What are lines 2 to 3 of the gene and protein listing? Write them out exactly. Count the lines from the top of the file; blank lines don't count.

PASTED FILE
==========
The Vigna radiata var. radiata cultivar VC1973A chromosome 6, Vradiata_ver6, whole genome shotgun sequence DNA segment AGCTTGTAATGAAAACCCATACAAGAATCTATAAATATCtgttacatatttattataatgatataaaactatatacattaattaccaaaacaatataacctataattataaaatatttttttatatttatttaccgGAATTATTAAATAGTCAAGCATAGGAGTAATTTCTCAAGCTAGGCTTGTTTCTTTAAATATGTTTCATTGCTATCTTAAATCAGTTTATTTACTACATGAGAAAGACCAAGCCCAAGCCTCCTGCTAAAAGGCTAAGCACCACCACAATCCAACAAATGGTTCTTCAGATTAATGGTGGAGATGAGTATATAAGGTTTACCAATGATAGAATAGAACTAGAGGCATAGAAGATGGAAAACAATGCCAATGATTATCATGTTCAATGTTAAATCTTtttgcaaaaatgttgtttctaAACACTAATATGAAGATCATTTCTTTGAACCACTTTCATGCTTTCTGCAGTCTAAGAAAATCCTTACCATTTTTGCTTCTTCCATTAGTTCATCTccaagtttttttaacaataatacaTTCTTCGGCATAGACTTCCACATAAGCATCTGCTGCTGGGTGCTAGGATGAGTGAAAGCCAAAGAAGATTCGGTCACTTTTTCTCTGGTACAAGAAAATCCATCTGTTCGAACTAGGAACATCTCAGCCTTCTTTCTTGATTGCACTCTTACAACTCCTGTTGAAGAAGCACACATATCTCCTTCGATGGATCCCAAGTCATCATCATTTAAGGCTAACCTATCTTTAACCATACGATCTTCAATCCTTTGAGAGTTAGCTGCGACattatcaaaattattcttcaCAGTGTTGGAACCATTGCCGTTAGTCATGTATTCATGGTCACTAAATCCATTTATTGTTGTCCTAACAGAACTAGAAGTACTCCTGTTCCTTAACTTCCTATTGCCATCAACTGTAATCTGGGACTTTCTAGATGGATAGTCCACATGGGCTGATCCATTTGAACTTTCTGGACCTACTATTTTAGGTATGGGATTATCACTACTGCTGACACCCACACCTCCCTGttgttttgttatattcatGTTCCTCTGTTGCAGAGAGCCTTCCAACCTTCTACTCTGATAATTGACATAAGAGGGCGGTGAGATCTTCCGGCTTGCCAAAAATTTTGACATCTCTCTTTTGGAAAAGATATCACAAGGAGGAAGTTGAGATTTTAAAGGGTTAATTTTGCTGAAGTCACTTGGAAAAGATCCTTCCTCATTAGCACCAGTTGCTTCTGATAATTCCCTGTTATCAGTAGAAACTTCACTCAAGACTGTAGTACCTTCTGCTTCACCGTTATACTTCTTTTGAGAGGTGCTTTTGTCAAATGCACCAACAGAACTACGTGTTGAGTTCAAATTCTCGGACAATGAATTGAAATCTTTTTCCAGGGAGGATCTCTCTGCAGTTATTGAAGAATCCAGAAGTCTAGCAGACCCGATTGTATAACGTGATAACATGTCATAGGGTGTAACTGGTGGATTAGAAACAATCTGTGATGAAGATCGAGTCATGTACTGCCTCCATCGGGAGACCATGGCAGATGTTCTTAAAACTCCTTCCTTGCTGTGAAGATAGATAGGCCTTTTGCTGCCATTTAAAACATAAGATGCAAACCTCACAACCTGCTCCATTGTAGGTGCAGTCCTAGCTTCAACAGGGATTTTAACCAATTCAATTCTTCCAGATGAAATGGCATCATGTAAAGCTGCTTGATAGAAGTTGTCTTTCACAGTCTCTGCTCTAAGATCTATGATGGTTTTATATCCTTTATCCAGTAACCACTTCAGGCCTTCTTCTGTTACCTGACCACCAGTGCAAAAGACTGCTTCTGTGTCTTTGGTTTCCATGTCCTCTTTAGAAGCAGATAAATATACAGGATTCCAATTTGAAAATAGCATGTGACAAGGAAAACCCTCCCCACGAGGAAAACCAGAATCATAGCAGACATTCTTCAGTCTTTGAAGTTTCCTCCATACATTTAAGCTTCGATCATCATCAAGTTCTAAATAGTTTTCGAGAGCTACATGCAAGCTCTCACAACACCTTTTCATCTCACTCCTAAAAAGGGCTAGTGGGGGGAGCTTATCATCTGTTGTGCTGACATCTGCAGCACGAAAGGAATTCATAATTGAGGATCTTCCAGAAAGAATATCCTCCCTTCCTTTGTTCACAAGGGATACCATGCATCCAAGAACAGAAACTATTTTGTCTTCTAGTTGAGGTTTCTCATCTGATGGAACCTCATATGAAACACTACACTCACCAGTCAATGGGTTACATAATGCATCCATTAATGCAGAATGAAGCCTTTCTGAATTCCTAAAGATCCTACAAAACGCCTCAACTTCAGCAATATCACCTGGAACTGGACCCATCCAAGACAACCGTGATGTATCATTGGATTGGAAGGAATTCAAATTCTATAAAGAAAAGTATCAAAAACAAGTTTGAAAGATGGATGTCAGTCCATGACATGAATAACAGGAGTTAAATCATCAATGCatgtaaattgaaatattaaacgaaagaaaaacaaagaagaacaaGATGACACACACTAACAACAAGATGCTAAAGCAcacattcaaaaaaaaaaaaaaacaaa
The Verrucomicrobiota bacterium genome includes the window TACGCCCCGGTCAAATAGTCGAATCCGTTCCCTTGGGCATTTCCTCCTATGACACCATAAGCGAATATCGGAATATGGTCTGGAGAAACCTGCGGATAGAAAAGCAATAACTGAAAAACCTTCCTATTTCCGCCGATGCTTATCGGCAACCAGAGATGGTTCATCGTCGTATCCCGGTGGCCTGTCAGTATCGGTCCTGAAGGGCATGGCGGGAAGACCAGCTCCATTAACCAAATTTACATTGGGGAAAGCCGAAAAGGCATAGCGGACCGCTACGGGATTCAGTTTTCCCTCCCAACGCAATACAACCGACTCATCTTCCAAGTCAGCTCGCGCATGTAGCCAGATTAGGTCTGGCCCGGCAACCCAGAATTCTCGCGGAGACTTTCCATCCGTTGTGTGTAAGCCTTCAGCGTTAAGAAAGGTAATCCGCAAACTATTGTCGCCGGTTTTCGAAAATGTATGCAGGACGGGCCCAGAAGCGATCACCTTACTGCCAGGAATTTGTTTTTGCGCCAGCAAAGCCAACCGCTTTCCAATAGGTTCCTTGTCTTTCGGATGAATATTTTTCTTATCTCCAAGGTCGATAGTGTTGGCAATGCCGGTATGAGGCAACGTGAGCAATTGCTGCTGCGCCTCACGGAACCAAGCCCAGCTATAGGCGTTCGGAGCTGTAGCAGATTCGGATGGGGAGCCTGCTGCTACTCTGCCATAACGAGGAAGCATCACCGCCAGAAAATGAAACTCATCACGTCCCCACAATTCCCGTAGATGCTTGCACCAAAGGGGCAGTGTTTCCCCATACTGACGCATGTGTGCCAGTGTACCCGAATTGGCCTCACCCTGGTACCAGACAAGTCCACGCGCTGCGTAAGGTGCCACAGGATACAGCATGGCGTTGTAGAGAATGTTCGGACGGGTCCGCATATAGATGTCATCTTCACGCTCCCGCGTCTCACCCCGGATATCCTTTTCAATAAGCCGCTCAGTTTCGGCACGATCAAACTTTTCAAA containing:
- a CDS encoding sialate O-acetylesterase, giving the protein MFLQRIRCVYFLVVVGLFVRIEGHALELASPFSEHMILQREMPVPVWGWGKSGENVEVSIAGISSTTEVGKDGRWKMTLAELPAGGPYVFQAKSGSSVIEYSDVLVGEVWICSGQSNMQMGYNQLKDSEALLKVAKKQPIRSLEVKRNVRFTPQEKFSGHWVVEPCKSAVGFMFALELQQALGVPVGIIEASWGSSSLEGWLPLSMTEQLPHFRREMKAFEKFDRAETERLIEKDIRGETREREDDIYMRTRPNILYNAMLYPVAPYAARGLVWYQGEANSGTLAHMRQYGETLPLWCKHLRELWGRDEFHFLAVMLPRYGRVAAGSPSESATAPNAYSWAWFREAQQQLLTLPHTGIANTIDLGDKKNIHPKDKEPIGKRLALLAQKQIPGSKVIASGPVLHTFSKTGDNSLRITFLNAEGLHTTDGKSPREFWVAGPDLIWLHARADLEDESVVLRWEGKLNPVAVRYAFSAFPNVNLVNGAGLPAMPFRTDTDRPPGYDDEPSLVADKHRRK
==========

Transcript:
The Verrucomicrobiota bacterium genome includes the window TACGCCCCGGTCAAATAGTCGAATCCGTTCCCTTGGGCATTTCCTCCTATGACACCATAAGCGAATATCGGAATATGGTCTGGAGAAACCTGCGGATAGAAAAGCAATAACTGAAAAACCTTCCTATTTCCGCCGATGCTTATCGGCAACCAGAGATGGTTCATCGTCGTATCCCGGTGGCCTGTCAGTATCGGTCCTGAAGGGCATGGCGGGAAGACCAGCTCCATTAACCAAATTTACATTGGGGAAAGCCGAAAAGGCATAGCGGACCGCTACGGGATTCAGTTTTCCCTCCCAACGCAATACAACCGACTCATCTTCCAAGTCAGCTCGCGCATGTAGCCAGATTAGGTCTGGCCCGGCAACCCAGAATTCTCGCGGAGACTTTCCATCCGTTGTGTGTAAGCCTTCAGCGTTAAGAAAGGTAATCCGCAAACTATTGTCGCCGGTTTTCGAAAATGTATGCAGGACGGGCCCAGAAGCGATCACCTTACTGCCAGGAATTTGTTTTTGCGCCAGCAAAGCCAACCGCTTTCCAATAGGTTCCTTGTCTTTCGGATGAATATTTTTCTTATCTCCAAGGTCGATAGTGTTGGCAATGCCGGTATGAGGCAACGTGAGCAATTGCTGCTGCGCCTCACGGAACCAAGCCCAGCTATAGGCGTTCGGAGCTGTAGCAGATTCGGATGGGGAGCCTGCTGCTACTCTGCCATAACGAGGAAGCATCACCGCCAGAAAATGAAACTCATCACGTCCCCACAATTCCCGTAGATGCTTGCACCAAAGGGGCAGTGTTTCCCCATACTGACGCATGTGTGCCAGTGTACCCGAATTGGCCTCACCCTGGTACCAGACAAGTCCACGCGCTGCGTAAGGTGCCACAGGATACAGCATGGCGTTGTAGAGAATGTTCGGACGGGTCCGCATATAGATGTCATCTTCACGCTCCCGCGTCTCACCCCGGATATCCTTTTCAATAAGCCGCTCAGTTTCGGCACGATCAAACTTTTCAAA containing:
- a CDS encoding sialate O-acetylesterase, giving the protein MFLQRIRCVYFLVVVGLFVRIEGHALELASPFSEHMILQREMPVPVWGWGKSGENVEVSIAGISSTTEVGKDGRWKMTLAELPAGGPYVFQAKSGSSVIEYSDVLVGEVWICSGQSNMQMGYNQLKDSEALLKVAKKQPIRSLEVKRNVRFTPQEKFSGHWVVEPCKSAVGFMFALELQQALGVPVGIIEASWGSSSLEGWLPLSMTEQLPHFRREMKAFEKFDRAETERLIEKDIRGETREREDDIYMRTRPNILYNAMLYPVAPYAARGLVWYQGEANSGTLAHMRQYGETLPLWCKHLRELWGRDEFHFLAVMLPRYGRVAAGSPSESATAPNAYSWAWFREAQQQLLTLPHTGIANTIDLGDKKNIHPKDKEPIGKRLALLAQKQIPGSKVIASGPVLHTFSKTGDNSLRITFLNAEGLHTTDGKSPREFWVAGPDLIWLHARADLEDESVVLRWEGKLNPVAVRYAFSAFPNVNLVNGAGLPAMPFRTDTDRPPGYDDEPSLVADKHRRK